I always enjoy the show, if only for the extraordinary culinary delights that dot every aisle. The creativity, the selection, and the sublime taste assortments are unmatched by any other show I attend. While I was surprised that there seemed to be fewer beverage offerings than in previous years, the variety and quantity was still vast. There has been a tremendous crossover of products going into channels that they never occupied before. It’s fair game for marketers to reach into various channels to sell their wares into now.
It was great to see so many friends exhibiting to show their latest creations. Everyone wanted to show me the latest additions to their portfolios. The mass of flavors and sell sheets brought me to a question: Just how many SKUs should you carry? Not can you carry, but should you?
In the old days, the strategy was occupation by mass proliferation. I vividly remember when Snapple, followed by Arizona, Mystic, and dozens of other companies had mind-boggling flotillas of SKUs and facings in the store. There were shelves of Snapple products garnering rows and rows of space. The average seemed like 30 facings. There weren’t so many companies in the game, so they could be accommodated. Now it’s a different story.
With the variety of new brands and the desire for placement, the competition for space is fierce. The big guys still control the shelves in most retail situations, so the little guys have to fight for the limited amount to real estate they can get.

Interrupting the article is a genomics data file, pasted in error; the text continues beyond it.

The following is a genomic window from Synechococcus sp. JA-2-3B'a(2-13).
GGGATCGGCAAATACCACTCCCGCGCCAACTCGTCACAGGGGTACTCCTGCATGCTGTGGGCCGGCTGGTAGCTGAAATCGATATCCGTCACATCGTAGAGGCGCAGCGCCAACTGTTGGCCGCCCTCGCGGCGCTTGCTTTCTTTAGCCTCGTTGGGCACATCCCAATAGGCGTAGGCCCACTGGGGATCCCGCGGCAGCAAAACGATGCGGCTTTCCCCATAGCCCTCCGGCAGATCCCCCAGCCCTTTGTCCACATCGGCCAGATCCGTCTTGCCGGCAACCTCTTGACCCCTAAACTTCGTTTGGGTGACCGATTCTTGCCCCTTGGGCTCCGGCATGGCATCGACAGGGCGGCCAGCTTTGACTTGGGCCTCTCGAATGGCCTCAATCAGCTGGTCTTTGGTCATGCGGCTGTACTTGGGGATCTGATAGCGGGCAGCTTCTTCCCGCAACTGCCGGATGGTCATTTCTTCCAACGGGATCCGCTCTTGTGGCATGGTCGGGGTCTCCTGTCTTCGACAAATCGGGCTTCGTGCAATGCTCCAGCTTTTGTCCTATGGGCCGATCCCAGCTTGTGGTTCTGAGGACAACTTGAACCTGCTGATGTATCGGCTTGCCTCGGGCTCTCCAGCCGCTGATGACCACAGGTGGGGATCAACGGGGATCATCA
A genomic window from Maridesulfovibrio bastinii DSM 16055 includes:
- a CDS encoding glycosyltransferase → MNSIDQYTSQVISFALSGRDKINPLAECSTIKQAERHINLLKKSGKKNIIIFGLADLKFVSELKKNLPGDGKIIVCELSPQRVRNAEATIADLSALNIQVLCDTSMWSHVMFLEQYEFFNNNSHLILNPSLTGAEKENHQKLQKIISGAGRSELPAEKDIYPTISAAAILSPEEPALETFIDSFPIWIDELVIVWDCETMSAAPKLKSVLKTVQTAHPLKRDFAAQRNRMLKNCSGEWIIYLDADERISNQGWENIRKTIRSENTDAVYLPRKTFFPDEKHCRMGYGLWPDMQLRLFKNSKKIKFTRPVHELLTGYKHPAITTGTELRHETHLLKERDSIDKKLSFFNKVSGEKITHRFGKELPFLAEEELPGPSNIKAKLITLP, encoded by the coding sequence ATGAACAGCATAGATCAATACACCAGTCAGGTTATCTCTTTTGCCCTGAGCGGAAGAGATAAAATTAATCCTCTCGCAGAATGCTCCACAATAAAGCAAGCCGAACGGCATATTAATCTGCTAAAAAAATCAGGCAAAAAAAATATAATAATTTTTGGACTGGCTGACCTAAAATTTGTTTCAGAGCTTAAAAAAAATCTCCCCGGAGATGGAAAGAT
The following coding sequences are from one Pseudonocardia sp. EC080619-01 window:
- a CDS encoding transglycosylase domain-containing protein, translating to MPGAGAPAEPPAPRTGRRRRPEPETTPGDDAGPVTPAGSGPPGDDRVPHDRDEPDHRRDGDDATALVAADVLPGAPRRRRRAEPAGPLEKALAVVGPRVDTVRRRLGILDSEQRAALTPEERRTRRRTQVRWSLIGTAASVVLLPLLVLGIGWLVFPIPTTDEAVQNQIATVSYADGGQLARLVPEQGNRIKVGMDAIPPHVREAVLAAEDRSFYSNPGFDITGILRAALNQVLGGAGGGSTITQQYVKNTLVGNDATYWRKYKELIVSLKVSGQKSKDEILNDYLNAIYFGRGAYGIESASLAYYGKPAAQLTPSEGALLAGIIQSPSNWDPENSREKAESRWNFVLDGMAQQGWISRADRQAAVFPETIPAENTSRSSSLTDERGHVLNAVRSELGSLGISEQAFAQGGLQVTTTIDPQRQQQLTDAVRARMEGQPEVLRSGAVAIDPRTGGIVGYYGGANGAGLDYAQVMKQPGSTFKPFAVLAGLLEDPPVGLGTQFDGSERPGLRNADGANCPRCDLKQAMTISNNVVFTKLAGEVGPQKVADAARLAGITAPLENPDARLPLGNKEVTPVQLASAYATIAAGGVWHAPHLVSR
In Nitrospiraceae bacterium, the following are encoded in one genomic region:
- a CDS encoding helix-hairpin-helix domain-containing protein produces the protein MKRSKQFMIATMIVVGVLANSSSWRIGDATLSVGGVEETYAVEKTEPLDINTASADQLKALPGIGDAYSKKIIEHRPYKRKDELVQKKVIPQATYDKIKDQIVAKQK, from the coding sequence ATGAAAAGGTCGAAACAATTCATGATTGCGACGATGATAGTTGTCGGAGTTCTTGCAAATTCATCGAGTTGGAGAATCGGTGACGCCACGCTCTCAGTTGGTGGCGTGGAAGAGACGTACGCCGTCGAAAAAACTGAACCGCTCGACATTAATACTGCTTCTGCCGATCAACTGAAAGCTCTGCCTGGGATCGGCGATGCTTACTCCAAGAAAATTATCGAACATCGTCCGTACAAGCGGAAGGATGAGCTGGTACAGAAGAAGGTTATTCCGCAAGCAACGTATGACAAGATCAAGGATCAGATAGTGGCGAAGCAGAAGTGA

That being the case, I don’t understand why so many little companies are coming out with more than six SKUs. They will not get that many facings. That’s just not realistic. When I meet with new brands, I always try to put a sense of reality into their planning. For the most part, it’s hard to to garner more than four facings on the shelves. As terrific as these brands are, it won’t grant you any more property. Choose wisely in your selection. Rotation is important; by tracking your best performers, you’ll be able to figure out the right lineup. It’s okay to have more than four sku’s as your creativity should know no bounds, but accept retailer limitations. Maybe your newer varities will be rolled into the planogram, but it’s usually at the expense of your present SKUs.
Management of your brands, their production, warehousing, and promotion should be a reflection of how much space you can receive. Plan accordingly.